An almost exclusively Dublin-based set of reviews this week, after last week's hiatus when everyone seems to be on their holidays, with the exception of a jaunt to Brittany and another to Greystones - but the Dart does goes that far if you fancy some Indian goat (more on that below).
In the Sunday Independent Lucinda O'Sullivan says she can't get enough of Nick Munier's new opening Le Perroquet on Leeson Street, but not before a swift dig at the "Twitter glitterati" who swamped social media with selfies during their soft launch nights. Ever restrained Lucinda waited until the first weekend they officially opened to show up, and thinks it's going to keep the "affluent neighbouring socialites" happy. Co-owner Chris Fullam will no doubt be delighted to have been described as a "hot young chef", executing food "exquisitely in his own style", like the rice crackers topped with mussels, crispy chicken skin crumb and oyster cream - "a superb crunchy blend of sea, sand and samphire".
Other small plates of egg yolk, micro mushrooms, leek, potato and panko-crumbed anchovy sticks (where have those been all our lives), and a duck croquette are described as "divine", "succulent" and "incredible value", while lamb leg for mains was "superb", and she loved her charred monkfish with celeriac, sweetcorn, tarragon and a light curry sauce. A strawberry and rhubarb mille-feuille was up to French patisserie standards, and she says they've brought "a splash of Parisian kitsch to D4, but with chic, contemporary food". Read her review via Le Perroquet's Twitter feed here.
In the Irish Daily Mail Tom Doorley finally got around to visiting Korean fried chicken purveyors Chimac, and he liked it, but perhaps not as much as some of the other critics, saying it beats Mad Egg, but just by a whisker. He thought the burgers were "good", with moist flesh and a crispy exterior, while scallion kimchee was "excellent". Kimcheese fries were "irresistible", but he's not a fan of leaving the skin on chips - regardless he says he'd skip the chicken for enough of these. He would have liked the wings to be crispier, but they were "no hardship", and despite his tablemates stating a preference for Mad Egg, he's team Chimac (but only just). Review not currently online.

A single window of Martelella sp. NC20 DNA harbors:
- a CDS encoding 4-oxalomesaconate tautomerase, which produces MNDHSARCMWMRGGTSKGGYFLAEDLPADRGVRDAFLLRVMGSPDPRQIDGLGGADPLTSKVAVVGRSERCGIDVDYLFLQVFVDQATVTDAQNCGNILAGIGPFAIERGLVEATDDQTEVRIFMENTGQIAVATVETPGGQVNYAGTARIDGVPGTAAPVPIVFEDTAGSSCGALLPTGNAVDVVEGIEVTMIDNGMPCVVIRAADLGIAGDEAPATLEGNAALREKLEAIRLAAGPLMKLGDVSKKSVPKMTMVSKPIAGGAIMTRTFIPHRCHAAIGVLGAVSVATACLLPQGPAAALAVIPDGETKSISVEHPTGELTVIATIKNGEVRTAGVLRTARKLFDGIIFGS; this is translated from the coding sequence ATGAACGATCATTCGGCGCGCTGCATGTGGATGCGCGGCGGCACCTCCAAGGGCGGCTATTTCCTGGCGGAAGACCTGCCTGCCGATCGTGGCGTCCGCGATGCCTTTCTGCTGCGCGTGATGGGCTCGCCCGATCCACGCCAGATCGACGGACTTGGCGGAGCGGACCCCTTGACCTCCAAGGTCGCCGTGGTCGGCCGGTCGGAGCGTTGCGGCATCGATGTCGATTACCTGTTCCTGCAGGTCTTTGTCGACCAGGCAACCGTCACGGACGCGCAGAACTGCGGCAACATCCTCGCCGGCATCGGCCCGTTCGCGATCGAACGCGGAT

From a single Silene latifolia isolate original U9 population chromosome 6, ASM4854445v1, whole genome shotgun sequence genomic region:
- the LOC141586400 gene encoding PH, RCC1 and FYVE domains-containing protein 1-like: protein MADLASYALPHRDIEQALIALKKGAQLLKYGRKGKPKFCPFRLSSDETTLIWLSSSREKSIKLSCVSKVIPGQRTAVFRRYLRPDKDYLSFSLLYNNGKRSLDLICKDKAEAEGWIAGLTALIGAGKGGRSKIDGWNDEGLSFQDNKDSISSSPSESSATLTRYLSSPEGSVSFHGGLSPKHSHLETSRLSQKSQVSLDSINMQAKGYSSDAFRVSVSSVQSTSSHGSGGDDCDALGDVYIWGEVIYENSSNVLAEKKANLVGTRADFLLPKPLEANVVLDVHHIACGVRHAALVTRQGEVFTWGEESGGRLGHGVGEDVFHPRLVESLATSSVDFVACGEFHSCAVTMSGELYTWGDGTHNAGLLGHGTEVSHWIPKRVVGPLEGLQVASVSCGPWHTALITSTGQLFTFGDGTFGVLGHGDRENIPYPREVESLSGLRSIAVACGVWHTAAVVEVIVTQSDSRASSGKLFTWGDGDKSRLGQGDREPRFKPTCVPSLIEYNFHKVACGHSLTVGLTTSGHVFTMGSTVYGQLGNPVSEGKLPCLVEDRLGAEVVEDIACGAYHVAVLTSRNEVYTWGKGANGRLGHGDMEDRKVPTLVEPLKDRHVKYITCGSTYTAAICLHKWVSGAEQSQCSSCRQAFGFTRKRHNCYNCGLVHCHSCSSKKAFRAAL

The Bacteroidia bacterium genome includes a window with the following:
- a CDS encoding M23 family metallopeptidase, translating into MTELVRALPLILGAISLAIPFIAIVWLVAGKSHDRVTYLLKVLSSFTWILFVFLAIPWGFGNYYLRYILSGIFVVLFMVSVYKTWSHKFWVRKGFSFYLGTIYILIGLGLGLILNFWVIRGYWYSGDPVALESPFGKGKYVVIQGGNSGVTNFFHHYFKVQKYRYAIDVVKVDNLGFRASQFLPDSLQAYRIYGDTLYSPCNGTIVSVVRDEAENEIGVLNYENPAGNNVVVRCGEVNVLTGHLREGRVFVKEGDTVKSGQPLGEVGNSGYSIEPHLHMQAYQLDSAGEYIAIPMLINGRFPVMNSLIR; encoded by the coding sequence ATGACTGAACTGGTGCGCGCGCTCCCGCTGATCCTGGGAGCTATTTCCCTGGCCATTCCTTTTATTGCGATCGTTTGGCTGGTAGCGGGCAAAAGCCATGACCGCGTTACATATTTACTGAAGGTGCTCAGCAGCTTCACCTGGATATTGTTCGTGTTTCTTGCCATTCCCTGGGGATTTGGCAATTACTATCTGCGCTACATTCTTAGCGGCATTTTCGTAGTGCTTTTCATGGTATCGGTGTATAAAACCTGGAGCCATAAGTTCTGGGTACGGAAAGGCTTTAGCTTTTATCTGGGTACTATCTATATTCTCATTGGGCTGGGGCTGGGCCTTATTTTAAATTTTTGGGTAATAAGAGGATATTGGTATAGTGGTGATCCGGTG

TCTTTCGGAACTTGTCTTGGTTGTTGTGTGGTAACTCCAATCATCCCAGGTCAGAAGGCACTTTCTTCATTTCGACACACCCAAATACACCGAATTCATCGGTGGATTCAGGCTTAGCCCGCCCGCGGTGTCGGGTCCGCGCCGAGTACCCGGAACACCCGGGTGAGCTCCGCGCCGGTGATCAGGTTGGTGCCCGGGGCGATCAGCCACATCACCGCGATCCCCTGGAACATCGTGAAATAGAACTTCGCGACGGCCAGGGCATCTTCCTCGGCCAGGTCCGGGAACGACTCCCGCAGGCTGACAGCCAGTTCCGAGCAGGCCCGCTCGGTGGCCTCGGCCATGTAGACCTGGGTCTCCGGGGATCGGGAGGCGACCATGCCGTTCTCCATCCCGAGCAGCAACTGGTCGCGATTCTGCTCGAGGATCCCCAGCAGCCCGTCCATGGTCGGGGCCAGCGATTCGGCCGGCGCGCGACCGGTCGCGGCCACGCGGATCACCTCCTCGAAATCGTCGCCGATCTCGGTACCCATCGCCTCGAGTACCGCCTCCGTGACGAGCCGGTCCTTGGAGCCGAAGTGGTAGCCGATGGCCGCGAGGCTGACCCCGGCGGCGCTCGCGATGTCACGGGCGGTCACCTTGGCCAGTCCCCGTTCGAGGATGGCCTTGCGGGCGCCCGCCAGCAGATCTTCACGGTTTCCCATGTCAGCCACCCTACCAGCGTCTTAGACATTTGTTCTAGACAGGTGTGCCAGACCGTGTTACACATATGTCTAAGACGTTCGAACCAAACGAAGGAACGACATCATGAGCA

In the Irish Independent Katy McGuinness braved a sea of green jerseys in Crudo, Sandymount after an Ireland rugby game at the Aviva, where highlights included housemade focaccia with whipped ricotta and a green herb oil, linguine with clams, mussels, bottarga and pangrattato, and a good tiramisu, but she had plenty of notes too. A prawn linguine was "curiously bland", apricot and cumin ketchup which came with monkfish fritti was "a strange accompaniment", and a Clogherhead crab salad could have done with more texture and ideally some brown meat. Despite the marks taken off she calls Crudo "the neighbourhood Italian that everyone would like to have within walking distance of home" and gives it 8/10 for food and value. Read her review here.
In the Irish Examiner Leslie Williams was taking in the okra, dumplings and hair extensions on Moore Street, as well as eating some pretty good Vietnamese food in Bun Cha - which he thinks is the right name for it because it's its best dish. He says the crisp slices of barbecued, crisp pork belly with rice noodles and nuoc cham were "delicious", while cold rice paper rolls with prawn, beef and tofu were "perfect". Crispy spring rolls left "Chinese versions in the shade" and a pho bo soup with beef was "a food of the Gods", and while he can't confirm the menu's claim that Vietnamese food will ‘keep you looking young’ and give you ‘strong healthy hair’, he can confirm it is "delicious and you need to visit". Read his review here.
In the Sunday Times Niall Toner was at The Blue Anchor on Meath Street, which is what Legit Coffee Co. turns into in the evenings. He liked the eclectic, at times experimental food, and the unusual wines, and gives it 3/5, saying he hopes they'll find a permanent space soon. Read his review here.
In the Sunday Business Post Gillian Nelis says that while Chakra in Greystones isn't cheap, a meal there might have been the bargain of her dining year. A dish of Wicklow lamb (below) with spices, corn, corn milk and a corn pakora had "one of the most deeply flavoured sauces I’d had in ages", and she reckons their slow-cooked goat with garlic, cloves, spices, tomatoes and caramelised onions is the dish to head for if you need convincing about how delicious goat meat is. Seafood chilli masala was glorious, paratha was "worth every calorie", and a rose kulfi for dessert sent them home "waddling but happy". She calls Chakra a "Wicklow wonder" and you can read her review here.
Finally in the Irish Times, Catherine Cleary was on her hols in Brittany, and thinks she's found what must be one of France's best value Michelin-starred dinners, at Hostellerie de la Pointe St-Mathieu, and at €40 it sounds it - especially considering it featured one of the best risottos she's ever had, with black quinoa, Parmesan, butter-fried chanterelles and deep-fried Jerusalem artichoke chips. Her husband's "discovery" menu was more classic French, with local crab, brill and artichokes, and two lobster courses - all good and "business as usual", but she says "France is changing. Some of those changes are sad, and some, like the direction this old restaurant is taking, are exciting", praising the young female chef in the kitchen leading old France into something new. If you're heading to Brittany any time soon you can read her review here.
More next week.